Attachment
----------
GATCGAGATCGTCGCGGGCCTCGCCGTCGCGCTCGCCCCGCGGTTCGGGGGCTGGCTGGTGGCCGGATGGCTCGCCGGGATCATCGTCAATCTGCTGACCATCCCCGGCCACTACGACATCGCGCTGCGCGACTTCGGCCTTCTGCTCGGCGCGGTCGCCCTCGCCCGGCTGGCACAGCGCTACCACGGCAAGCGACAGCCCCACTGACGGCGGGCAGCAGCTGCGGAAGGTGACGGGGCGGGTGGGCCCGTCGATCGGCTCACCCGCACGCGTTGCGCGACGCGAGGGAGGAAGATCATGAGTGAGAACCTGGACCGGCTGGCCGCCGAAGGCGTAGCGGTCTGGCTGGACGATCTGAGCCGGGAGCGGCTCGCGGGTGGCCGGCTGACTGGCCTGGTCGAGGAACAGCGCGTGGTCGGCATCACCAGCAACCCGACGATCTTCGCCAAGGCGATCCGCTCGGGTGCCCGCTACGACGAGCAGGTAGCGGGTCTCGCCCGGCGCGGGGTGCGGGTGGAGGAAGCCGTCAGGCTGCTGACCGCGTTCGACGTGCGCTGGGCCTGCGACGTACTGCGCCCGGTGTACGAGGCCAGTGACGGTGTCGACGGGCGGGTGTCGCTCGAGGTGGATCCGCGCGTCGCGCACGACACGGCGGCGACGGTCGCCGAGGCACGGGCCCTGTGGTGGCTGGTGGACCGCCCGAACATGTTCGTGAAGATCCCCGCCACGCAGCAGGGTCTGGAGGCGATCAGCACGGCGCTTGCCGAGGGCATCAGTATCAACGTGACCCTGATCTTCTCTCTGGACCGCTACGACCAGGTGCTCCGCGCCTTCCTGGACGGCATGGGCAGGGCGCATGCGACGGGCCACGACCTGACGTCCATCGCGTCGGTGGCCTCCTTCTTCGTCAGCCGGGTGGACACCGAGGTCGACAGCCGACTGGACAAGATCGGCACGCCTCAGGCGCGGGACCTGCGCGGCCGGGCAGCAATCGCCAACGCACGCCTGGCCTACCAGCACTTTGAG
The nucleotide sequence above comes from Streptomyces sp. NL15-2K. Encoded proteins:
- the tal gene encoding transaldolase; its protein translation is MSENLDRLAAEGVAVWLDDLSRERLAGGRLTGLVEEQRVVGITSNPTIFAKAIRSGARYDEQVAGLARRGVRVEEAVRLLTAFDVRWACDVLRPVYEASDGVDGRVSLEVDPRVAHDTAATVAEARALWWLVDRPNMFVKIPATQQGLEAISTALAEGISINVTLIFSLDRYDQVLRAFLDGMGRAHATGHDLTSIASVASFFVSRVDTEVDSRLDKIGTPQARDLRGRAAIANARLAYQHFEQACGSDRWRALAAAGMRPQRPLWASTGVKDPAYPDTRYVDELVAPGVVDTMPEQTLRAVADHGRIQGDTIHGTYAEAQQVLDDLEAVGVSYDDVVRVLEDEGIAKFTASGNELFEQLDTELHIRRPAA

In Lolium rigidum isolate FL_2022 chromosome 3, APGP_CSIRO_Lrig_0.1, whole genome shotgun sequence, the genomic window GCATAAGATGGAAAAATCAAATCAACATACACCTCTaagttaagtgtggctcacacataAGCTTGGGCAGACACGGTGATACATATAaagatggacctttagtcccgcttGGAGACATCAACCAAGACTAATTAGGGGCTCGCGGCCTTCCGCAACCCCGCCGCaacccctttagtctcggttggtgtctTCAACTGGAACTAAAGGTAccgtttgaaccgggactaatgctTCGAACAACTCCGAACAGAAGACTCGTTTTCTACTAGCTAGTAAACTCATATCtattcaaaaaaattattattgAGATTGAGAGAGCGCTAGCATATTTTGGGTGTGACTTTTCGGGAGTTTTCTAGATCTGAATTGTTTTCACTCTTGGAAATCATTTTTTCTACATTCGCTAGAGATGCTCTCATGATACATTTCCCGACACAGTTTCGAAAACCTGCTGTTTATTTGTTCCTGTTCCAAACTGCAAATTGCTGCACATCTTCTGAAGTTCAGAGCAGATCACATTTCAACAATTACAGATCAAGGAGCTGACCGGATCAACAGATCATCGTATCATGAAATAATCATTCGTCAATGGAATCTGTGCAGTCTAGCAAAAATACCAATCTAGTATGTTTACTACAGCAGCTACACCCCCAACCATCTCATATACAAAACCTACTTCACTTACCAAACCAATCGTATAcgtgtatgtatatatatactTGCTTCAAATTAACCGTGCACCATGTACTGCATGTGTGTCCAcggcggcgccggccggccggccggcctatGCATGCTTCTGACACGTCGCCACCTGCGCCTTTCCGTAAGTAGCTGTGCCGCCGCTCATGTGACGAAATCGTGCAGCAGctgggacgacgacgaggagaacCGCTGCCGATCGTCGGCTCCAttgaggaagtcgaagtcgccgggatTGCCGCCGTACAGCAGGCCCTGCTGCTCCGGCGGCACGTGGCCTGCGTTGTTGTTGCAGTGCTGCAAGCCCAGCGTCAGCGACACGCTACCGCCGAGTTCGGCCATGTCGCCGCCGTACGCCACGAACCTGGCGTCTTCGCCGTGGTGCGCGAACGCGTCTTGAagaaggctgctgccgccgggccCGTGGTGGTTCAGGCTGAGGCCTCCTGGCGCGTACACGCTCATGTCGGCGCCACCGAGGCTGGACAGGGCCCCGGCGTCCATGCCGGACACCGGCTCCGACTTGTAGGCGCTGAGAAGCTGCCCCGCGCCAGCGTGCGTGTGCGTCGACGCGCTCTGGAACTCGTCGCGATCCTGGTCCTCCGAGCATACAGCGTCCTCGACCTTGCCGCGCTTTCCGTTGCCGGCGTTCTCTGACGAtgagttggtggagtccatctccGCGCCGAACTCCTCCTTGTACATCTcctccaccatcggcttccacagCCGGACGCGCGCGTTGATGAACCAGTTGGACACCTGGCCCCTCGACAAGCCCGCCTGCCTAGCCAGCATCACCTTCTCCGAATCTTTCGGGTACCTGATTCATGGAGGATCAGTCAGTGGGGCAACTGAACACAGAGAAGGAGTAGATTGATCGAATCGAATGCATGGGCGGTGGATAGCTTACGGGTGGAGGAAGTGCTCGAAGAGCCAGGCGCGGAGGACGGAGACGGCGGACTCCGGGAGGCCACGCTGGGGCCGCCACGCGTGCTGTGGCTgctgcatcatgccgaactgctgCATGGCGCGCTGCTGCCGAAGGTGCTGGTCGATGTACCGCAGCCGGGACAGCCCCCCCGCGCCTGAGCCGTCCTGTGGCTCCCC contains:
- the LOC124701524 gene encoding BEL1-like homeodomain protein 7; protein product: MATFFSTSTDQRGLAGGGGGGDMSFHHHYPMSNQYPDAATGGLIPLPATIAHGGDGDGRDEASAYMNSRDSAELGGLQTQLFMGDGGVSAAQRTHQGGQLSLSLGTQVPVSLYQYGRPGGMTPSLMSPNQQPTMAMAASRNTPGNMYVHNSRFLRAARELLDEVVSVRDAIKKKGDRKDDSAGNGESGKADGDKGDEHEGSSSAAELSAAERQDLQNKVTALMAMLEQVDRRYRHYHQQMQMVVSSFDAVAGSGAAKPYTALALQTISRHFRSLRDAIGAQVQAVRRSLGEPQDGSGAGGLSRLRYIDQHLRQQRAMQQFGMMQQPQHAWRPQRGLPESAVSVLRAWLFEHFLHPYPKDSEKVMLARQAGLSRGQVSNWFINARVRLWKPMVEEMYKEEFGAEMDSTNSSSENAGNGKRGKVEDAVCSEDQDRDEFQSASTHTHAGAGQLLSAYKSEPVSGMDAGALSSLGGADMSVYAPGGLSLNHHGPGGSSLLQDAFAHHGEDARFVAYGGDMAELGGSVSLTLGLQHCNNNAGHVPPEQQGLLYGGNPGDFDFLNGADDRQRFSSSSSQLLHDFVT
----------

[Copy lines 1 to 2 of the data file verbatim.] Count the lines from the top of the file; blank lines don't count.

GATCGAGATCGTCGCGGGCCTCGCCGTCGCGCTCGCCCCGCGGTTCGGGGGCTGGCTGGTGGCCGGATGGCTCGCCGGGATCATCGTCAATCTGCTGACCATCCCCGGCCACTACGACATCGCGCTGCGCGACTTCGGCCTTCTGCTCGGCGCGGTCGCCCTCGCCCGGCTGGCACAGCGCTACCACGGCAAGCGACAGCCCCACTGACGGCGGGCAGCAGCTGCGGAAGGTGACGGGGCGGGTGGGCCCGTCGATCGGCTCACCCGCACGCGTTGCGCGACGCGAGGGAGGAAGATCATGAGTGAGAACCTGGACCGGCTGGCCGCCGAAGGCGTAGCGGTCTGGCTGGACGATCTGAGCCGGGAGCGGCTCGCGGGTGGCCGGCTGACTGGCCTGGTCGAGGAACAGCGCGTGGTCGGCATCACCAGCAACCCGACGATCTTCGCCAAGGCGATCCGCTCGGGTGCCCGCTACGACGAGCAGGTAGCGGGTCTCGCCCGGCGCGGGGTGCGGGTGGAGGAAGCCGTCAGGCTGCTGACCGCGTTCGACGTGCGCTGGGCCTGCGACGTACTGCGCCCGGTGTACGAGGCCAGTGACGGTGTCGACGGGCGGGTGTCGCTCGAGGTGGATCCGCGCGTCGCGCACGACACGGCGGCGACGGTCGCCGAGGCACGGGCCCTGTGGTGGCTGGTGGACCGCCCGAACATGTTCGTGAAGATCCCCGCCACGCAGCAGGGTCTGGAGGCGATCAGCACGGCGCTTGCCGAGGGCATCAGTATCAACGTGACCCTGATCTTCTCTCTGGACCGCTACGACCAGGTGCTCCGCGCCTTCCTGGACGGCATGGGCAGGGCGCATGCGACGGGCCACGACCTGACGTCCATCGCGTCGGTGGCCTCCTTCTTCGTCAGCCGGGTGGACACCGAGGTCGACAGCCGACTGGACAAGATCGGCACGCCTCAGGCGCGGGACCTGCGCGGCCGGGCAGCAATCGCCAACGCACGCCTGGCCTACCAGCACTTTGAG
The nucleotide sequence above comes from Streptomyces sp. NL15-2K. Encoded proteins: